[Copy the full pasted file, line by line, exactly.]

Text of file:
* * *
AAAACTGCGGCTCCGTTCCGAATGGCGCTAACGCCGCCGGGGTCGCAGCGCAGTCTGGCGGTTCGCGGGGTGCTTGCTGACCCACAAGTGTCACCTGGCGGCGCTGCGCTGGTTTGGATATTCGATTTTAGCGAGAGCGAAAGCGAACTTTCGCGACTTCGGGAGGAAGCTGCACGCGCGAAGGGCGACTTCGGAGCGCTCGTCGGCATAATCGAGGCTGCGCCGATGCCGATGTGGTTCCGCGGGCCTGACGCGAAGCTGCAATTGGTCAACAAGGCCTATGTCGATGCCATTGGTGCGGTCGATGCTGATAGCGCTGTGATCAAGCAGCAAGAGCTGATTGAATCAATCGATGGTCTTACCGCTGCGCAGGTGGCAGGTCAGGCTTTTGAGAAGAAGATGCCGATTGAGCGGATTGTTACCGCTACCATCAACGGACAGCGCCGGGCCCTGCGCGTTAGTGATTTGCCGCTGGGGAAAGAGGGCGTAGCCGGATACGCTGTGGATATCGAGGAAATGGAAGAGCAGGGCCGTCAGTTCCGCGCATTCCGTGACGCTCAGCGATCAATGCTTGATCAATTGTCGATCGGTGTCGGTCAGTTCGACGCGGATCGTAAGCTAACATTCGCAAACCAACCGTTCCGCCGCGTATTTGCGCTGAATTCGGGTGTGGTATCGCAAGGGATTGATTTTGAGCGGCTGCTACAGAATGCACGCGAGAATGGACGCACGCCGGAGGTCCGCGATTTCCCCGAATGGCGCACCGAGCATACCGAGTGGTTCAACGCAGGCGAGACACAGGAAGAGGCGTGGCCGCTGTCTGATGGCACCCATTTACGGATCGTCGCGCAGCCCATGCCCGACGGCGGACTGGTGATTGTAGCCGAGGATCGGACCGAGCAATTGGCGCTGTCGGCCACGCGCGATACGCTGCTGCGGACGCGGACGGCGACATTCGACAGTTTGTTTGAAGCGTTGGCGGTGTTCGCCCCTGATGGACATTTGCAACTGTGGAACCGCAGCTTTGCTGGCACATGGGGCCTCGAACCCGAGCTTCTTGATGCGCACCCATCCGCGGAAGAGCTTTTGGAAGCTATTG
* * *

AAAACTGCGGCTCCGTTCCGAATGGCGCTAACGCCGCCGGGGTCGCAGCGCAGTCTGGCGGTTCGCGGGGTGCTTGCTGACCCACAAGTGTCACCTGGCGGCGCTGCGCTGGTTTGGATATTCGATTTTAGCGAGAGCGAAAGCGAACTTTCGCGACTTCGGGAGGAAGCTGCACGCGCGAAGGGCGACTTCGGAGCGCTCGTCGGCATAATCGAGGCTGCGCCGATGCCGATGTGGTTCCGCGGGCCTGACGCGAAGCTGCAATTGGTCAACAAGGCCTATGTCGATGCCATTGGTGCGGTCGATGCTGATAGCGCTGTGATCAAGCAGCAAGAGCTGATTGAATCAATCGATGGTCTTACCGCTGCGCAGGTGGCAGGTCAGGCTTTTGAGAAGAAGATGCCGATTGAGCGGATTGTTACCGCTACCATCAACGGACAGCGCCGGGCCCTGCGCGTTAGTGATTTGCCGCTGGGGAAAGAGGGCGTAGCCGGATACGCTGTGGATATCGAGGAAATGGAAGAGCAGGGCCGTCAGTTCCGCGCATTCCGTGACGCTCAGCGATCAATGCTTGATCAATTGTCGATCGGTGTCGGTCAGTTCGACGCGGATCGTAAGCTAACATTCGCAAACCAACCGTTCCGCCGCGTATTTGCGCTGAATTCGGGTGTGGTATCGCAAGGGATTGATTTTGAGCGGCTGCTACAGAATGCACGCGAGAATGGACGCACGCCGGAGGTCCGCGATTTCCCCGAATGGCGCACCGAGCATACCGAGTGGTTCAACGCAGGCGAGACACAGGAAGAGGCGTGGCCGCTGTCTGATGGCACCCATTTACGGATCGTCGCGCAGCCCATGCCCGACGGCGGACTGGTGATTGTAGCCGAGGATCGGACCGAGCAATTGGCGCTGTCGGCCACGCGCGATACGCTGCTGCGGACGCGGACGGCGACATTCGACAGTTTGTTTGAAGCGTTGGCGGTGTTCGCCCCTGATGGACATTTGCAACTGTGGAACCGCAGCTTTGCTGGCACATGGGGCCTCGAACCCGAGCTTCTTGATGCGCACCCATCCGCGGAAGAGCTTTTGGAAGCTATTG